For those who aren’t offered coverage, that’s where the healthcare marketplace comes in—a system spurred by the ACA over a decade ago. At the time, it was considered a meaningful step forward in reducing the number of those uninsured. It also barred insurance companies from denying coverage to individuals due to preexisting conditions.

The ACA created “an alternative marketplace to employment-based coverage that never existed before,” says Paul Fronstin, the director of Health Benefits Research at the Employee Benefit Research Institute. The simplest way to get started is to visit

Several states, including New York and California, offer their own state-based marketplace system, but if you click “Get Coverage” and select your state on the federal website, you’ll be directed to the appropriate marketplace if that applies in your state. You may only be eligible to sign up during an enrollment period, unless you’ve recently lost a job, turned 26 years old, gotten divorced, or other qualifying life events.

What if a marketplace plan is too expensive?

Other options may be applicable to you if a marketplace plan doesn’t fit your budget. The best option could be to join a spouse’s employer plan, says Frontin. If you’re under 26, you’re also eligible to join a parent’s insurance plan.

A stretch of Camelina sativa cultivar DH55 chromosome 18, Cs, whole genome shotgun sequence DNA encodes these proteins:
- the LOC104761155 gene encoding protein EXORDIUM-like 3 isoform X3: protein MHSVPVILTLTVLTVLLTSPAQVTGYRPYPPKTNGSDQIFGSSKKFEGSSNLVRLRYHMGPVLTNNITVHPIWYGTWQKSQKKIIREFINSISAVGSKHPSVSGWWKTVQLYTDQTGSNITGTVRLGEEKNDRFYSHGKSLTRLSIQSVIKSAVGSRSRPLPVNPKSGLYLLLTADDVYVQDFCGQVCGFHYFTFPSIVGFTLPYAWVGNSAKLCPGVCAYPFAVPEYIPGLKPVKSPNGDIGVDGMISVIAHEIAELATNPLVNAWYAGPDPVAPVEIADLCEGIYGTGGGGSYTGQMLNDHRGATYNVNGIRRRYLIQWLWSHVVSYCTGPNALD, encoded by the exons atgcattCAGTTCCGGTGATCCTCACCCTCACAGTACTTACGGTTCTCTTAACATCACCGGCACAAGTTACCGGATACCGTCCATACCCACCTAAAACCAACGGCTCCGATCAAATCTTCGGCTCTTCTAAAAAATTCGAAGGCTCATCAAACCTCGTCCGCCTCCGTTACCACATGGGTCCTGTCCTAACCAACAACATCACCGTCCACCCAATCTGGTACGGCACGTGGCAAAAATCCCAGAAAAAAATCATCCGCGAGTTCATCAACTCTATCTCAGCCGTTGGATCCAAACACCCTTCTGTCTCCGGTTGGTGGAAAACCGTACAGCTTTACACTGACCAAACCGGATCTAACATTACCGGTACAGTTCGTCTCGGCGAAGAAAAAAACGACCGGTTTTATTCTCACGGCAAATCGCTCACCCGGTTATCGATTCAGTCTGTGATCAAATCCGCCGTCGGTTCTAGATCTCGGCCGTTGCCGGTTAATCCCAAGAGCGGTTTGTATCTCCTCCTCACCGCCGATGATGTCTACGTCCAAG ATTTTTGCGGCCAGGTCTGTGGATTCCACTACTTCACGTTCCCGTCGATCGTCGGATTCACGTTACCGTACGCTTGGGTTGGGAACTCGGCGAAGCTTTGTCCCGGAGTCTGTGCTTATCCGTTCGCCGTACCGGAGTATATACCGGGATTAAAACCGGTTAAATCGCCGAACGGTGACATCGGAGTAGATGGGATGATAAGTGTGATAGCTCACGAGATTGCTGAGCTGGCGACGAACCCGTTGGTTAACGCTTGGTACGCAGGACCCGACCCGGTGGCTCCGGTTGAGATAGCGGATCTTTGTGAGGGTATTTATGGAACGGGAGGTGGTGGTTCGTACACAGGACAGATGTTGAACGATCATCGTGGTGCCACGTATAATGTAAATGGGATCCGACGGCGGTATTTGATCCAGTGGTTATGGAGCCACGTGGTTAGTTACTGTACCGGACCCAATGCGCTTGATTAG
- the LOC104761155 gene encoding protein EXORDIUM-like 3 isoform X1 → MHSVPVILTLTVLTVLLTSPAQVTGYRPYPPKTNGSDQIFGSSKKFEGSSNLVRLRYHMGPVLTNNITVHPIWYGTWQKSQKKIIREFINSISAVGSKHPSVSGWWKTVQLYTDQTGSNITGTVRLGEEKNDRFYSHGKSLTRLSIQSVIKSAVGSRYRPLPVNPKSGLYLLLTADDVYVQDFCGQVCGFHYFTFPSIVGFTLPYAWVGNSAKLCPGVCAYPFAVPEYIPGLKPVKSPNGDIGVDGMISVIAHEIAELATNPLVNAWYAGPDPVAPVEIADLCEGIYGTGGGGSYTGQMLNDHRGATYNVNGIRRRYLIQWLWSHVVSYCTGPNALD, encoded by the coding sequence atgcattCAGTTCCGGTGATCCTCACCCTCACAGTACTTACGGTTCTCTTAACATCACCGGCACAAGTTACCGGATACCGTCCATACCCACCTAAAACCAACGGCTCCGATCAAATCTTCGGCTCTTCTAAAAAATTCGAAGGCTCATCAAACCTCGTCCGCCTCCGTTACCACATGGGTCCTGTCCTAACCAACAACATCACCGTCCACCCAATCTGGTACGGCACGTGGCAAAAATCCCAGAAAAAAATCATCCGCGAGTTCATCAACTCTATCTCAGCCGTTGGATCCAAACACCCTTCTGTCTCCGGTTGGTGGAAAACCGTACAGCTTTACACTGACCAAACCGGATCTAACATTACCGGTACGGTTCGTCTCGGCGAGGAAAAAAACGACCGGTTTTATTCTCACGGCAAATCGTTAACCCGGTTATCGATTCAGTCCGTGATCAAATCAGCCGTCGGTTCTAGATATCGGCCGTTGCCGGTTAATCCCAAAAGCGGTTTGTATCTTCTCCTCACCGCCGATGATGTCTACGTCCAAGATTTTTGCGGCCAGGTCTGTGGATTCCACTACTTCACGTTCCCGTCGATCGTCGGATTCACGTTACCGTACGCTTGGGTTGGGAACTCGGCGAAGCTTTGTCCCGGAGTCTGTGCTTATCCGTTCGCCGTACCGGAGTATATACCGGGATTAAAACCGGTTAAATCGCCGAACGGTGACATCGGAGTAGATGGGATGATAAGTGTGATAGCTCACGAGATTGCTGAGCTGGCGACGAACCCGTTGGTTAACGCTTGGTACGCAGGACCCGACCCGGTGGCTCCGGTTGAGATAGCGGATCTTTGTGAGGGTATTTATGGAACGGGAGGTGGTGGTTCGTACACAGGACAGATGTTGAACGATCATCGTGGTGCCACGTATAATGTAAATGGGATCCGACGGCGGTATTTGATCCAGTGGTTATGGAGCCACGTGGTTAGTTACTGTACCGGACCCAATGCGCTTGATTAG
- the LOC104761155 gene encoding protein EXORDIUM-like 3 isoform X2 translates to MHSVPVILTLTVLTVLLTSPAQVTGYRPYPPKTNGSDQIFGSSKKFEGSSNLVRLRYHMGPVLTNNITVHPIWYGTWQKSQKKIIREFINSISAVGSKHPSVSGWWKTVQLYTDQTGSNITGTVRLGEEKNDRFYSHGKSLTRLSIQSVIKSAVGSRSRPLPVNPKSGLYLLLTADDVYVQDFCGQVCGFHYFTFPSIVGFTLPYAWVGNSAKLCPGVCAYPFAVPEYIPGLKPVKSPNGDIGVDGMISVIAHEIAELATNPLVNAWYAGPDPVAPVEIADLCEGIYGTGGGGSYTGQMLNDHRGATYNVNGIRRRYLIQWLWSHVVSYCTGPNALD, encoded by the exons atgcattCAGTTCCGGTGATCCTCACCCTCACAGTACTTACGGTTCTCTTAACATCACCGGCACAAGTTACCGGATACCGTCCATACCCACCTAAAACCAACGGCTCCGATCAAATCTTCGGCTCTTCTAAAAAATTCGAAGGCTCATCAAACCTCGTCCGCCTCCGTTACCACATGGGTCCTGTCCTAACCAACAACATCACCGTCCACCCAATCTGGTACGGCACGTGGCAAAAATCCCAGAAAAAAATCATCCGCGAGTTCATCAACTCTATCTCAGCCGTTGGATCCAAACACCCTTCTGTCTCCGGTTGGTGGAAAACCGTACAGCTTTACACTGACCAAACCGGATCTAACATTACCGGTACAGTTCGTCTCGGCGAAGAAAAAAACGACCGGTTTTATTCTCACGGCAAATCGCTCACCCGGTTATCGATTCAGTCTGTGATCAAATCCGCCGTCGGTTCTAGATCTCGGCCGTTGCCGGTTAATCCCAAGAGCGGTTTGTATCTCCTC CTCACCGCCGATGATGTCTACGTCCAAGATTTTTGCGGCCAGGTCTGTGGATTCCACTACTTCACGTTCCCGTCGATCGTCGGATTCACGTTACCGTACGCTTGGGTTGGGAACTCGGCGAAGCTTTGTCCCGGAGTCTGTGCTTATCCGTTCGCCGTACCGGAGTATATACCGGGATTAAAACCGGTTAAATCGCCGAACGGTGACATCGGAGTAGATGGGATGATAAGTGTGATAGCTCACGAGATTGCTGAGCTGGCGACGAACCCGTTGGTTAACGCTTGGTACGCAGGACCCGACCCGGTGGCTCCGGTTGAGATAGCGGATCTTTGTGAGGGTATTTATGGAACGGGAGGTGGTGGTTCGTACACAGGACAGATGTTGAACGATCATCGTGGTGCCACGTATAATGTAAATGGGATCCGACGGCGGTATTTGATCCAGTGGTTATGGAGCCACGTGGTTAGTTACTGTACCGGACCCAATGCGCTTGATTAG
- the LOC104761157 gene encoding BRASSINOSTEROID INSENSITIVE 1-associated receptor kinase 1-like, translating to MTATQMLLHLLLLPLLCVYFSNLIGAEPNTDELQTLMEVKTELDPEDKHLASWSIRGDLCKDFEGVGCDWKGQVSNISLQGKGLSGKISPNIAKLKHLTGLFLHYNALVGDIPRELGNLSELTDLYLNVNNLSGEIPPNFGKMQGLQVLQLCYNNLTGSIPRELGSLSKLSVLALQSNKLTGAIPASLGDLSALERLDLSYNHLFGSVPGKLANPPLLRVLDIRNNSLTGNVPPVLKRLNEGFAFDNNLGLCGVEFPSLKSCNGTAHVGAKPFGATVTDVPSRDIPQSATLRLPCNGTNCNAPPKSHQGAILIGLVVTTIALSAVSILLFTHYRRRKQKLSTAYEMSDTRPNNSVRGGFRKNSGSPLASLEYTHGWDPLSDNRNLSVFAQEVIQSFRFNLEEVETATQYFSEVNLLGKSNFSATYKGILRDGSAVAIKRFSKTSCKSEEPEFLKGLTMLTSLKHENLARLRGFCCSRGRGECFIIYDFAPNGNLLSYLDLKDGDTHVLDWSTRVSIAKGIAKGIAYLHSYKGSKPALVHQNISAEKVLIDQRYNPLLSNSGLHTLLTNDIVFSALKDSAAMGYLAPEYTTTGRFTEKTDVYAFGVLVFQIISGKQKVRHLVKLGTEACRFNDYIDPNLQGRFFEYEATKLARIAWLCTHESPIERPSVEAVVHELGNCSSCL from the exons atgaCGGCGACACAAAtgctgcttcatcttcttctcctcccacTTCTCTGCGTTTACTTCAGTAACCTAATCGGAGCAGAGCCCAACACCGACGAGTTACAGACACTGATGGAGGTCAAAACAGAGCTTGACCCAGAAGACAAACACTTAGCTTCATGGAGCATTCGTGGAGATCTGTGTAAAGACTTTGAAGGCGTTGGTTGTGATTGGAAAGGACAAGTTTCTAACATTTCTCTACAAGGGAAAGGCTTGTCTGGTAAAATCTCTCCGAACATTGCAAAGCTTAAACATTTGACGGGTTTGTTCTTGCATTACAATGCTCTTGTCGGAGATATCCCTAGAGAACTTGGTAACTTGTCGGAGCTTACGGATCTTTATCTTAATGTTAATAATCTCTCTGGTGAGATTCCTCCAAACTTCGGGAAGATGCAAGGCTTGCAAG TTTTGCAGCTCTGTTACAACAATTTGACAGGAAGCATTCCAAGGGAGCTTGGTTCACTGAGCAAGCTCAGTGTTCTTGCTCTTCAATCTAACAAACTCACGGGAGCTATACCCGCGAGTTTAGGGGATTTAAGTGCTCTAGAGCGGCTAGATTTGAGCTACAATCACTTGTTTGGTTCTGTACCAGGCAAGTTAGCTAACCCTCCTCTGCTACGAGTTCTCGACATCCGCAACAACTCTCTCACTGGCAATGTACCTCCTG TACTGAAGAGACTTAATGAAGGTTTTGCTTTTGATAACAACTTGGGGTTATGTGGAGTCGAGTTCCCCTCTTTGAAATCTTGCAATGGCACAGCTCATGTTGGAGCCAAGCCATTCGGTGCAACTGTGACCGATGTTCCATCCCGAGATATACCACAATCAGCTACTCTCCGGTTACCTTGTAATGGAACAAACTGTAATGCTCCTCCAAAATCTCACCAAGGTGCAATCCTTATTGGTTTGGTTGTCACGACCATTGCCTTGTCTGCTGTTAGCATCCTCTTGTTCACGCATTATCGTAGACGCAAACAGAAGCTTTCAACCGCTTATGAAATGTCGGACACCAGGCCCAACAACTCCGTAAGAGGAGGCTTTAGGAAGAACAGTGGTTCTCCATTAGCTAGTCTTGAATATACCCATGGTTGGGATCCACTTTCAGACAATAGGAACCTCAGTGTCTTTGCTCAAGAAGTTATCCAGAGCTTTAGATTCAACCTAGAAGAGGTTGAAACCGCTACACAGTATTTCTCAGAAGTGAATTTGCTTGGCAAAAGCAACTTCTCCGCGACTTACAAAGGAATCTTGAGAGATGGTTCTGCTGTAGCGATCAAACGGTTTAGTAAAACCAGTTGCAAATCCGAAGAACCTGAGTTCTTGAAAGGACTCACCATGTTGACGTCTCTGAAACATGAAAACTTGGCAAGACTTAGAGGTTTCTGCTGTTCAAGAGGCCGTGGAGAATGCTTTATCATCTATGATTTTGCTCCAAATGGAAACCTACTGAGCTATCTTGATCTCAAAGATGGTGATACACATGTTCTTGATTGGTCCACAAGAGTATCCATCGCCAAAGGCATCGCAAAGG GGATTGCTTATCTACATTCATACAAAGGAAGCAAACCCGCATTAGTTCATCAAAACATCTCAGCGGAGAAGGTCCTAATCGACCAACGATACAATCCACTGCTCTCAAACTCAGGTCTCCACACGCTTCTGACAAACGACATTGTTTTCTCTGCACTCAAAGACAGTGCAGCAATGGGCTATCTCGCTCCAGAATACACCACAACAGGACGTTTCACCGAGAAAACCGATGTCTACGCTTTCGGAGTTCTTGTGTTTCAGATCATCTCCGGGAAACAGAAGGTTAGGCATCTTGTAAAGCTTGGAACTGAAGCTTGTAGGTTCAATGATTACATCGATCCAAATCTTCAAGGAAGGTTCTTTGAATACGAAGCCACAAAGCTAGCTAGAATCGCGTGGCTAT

Tax credits to subsidize a marketplace plan are available to many workers—even those with moderate or high incomes, according to the experts we spoke with. You could also determine if you’re eligible for Medicaid, cover for certain low-income workers, or the Children’s Health Insurance Program for children, Carter adds.

If your premium on the marketplace is higher than what’s in your budget, you could look into other programs to cover necessities, such as food benefits through the Supplemental Nutrition Assistance Program, income-restricted housing, free tax preparation through the IRS, and more.

Don’t count yourself out on potentially qualifying for government programs, says Elisabeth Benjamin, Vice President of Health Initiatives at the New York-based policy and advocacy organization Community Service Society. “You have a lot of gig workers and actors and people in the entertainment industry or artists, a lot of those folks have what [are] called deductions on their taxes so their adjusted gross income really knocks down quite a bit,” Benjamin says. “You would be surprised how much financial assistance one can get.”

Your local city or state government social services or health agencies would be a good starting point to see if you’re eligible, as well as local nonprofit organizations with benefits and social services workers.

Starting point to negotiate